LONDON — A year ago, Russian President Vladimir Putin sailed to victory in what challengers dubbed a “filthy election.” Facing weak candidates — some likely encouraged to run by a Kremlin eager to give the poll a veneer of greater competitiveness — Putin basked in his re-election, promising a flag-waving rally of loyalists off Moscow’s Red Square that “success awaits us.”
But with less than a month to go before marking the anniversary of his re-election, Putin faces rising public frustration with his rule and unprecedented dips in his approval ratings. In a recent opinion poll, nearly half of those surveyed said the country is heading in the wrong direction.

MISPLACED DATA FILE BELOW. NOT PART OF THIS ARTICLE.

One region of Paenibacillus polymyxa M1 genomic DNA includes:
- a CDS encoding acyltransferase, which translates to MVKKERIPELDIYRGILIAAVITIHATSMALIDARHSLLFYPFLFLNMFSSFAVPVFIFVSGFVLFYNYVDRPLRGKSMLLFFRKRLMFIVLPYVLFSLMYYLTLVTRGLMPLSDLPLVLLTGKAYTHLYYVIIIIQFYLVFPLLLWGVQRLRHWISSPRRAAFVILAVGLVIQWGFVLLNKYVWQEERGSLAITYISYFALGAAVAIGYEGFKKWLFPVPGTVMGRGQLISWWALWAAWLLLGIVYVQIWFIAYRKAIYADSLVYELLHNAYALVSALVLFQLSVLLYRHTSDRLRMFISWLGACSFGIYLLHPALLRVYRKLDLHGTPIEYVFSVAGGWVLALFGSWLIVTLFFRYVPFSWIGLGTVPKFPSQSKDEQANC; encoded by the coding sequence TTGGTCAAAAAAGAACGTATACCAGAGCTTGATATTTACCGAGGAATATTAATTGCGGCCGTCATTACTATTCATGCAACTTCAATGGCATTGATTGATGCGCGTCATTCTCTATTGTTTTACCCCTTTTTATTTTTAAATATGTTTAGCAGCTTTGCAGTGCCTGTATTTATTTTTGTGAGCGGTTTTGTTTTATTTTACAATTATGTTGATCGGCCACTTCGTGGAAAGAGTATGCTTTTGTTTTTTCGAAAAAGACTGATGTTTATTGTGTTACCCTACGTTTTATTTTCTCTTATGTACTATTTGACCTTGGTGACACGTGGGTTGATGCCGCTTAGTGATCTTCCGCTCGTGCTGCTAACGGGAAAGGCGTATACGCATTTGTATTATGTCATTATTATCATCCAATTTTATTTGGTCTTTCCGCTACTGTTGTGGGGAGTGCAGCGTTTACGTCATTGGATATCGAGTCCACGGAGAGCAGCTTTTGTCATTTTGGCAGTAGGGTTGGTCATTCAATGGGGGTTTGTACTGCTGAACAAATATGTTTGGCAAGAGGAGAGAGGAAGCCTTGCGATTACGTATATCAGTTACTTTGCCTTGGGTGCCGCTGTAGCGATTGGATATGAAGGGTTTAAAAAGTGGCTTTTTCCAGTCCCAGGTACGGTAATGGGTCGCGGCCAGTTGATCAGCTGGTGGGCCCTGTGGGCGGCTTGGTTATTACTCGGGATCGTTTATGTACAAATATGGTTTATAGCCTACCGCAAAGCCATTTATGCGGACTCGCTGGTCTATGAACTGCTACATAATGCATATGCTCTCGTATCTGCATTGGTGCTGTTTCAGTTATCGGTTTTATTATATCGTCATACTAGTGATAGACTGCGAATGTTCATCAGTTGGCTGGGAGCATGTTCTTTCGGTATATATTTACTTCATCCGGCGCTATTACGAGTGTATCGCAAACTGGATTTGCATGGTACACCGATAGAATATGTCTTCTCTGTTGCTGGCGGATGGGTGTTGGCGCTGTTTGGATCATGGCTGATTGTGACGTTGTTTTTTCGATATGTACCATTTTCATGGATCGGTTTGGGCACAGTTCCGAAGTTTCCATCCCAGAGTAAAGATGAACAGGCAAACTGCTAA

Putin, who has held power since succeeding Boris Yeltsin in 1999, had always been guaranteed victory in an election timed to coincide with the fourth anniversary of the Russian annexation of Crimea. Many pro-Putin voters interviewed by VOA last year said they were backing him because he had restored Russian strength and transformed the country from a regional power to a global player.
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